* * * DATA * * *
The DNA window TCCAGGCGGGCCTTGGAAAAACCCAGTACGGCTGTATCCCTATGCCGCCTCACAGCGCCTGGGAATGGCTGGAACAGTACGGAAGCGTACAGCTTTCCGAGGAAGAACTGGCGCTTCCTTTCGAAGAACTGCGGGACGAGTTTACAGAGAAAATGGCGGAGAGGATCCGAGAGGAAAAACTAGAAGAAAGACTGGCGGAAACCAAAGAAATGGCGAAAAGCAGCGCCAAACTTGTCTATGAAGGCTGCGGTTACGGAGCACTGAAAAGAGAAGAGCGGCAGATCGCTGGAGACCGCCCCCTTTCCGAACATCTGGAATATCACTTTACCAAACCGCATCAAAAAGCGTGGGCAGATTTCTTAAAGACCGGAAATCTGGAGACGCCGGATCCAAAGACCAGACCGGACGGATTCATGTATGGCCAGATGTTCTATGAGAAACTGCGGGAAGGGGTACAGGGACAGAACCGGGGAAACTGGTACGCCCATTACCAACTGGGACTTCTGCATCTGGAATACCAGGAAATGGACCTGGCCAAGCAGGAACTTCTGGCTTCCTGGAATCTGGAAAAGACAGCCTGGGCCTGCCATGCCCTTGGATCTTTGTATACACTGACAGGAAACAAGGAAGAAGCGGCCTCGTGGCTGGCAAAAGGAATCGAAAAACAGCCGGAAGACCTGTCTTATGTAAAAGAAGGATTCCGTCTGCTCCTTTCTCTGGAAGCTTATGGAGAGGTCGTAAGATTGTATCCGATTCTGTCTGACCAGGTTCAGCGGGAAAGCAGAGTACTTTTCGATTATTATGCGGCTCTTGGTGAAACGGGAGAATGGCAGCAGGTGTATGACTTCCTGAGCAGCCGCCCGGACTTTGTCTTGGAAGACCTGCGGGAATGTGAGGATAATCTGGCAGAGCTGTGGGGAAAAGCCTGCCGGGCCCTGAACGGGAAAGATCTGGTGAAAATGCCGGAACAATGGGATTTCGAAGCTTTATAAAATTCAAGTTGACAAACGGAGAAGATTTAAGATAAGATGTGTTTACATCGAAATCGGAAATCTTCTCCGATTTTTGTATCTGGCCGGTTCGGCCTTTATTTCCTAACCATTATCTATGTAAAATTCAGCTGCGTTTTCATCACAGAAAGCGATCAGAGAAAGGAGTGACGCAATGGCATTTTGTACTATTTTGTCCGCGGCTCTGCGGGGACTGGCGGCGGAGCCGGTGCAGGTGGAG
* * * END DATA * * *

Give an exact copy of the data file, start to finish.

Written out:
The DNA window TCCAGGCGGGCCTTGGAAAAACCCAGTACGGCTGTATCCCTATGCCGCCTCACAGCGCCTGGGAATGGCTGGAACAGTACGGAAGCGTACAGCTTTCCGAGGAAGAACTGGCGCTTCCTTTCGAAGAACTGCGGGACGAGTTTACAGAGAAAATGGCGGAGAGGATCCGAGAGGAAAAACTAGAAGAAAGACTGGCGGAAACCAAAGAAATGGCGAAAAGCAGCGCCAAACTTGTCTATGAAGGCTGCGGTTACGGAGCACTGAAAAGAGAAGAGCGGCAGATCGCTGGAGACCGCCCCCTTTCCGAACATCTGGAATATCACTTTACCAAACCGCATCAAAAAGCGTGGGCAGATTTCTTAAAGACCGGAAATCTGGAGACGCCGGATCCAAAGACCAGACCGGACGGATTCATGTATGGCCAGATGTTCTATGAGAAACTGCGGGAAGGGGTACAGGGACAGAACCGGGGAAACTGGTACGCCCATTACCAACTGGGACTTCTGCATCTGGAATACCAGGAAATGGACCTGGCCAAGCAGGAACTTCTGGCTTCCTGGAATCTGGAAAAGACAGCCTGGGCCTGCCATGCCCTTGGATCTTTGTATACACTGACAGGAAACAAGGAAGAAGCGGCCTCGTGGCTGGCAAAAGGAATCGAAAAACAGCCGGAAGACCTGTCTTATGTAAAAGAAGGATTCCGTCTGCTCCTTTCTCTGGAAGCTTATGGAGAGGTCGTAAGATTGTATCCGATTCTGTCTGACCAGGTTCAGCGGGAAAGCAGAGTACTTTTCGATTATTATGCGGCTCTTGGTGAAACGGGAGAATGGCAGCAGGTGTATGACTTCCTGAGCAGCCGCCCGGACTTTGTCTTGGAAGACCTGCGGGAATGTGAGGATAATCTGGCAGAGCTGTGGGGAAAAGCCTGCCGGGCCCTGAACGGGAAAGATCTGGTGAAAATGCCGGAACAATGGGATTTCGAAGCTTTATAAAATTCAAGTTGACAAACGGAGAAGATTTAAGATAAGATGTGTTTACATCGAAATCGGAAATCTTCTCCGATTTTTGTATCTGGCCGGTTCGGCCTTTATTTCCTAACCATTATCTATGTAAAATTCAGCTGCGTTTTCATCACAGAAAGCGATCAGAGAAAGGAGTGACGCAATGGCATTTTGTACTATTTTGTCCGCGGCTCTGCGGGGACTGGCGGCGGAGCCGGTGCAGGTGGAG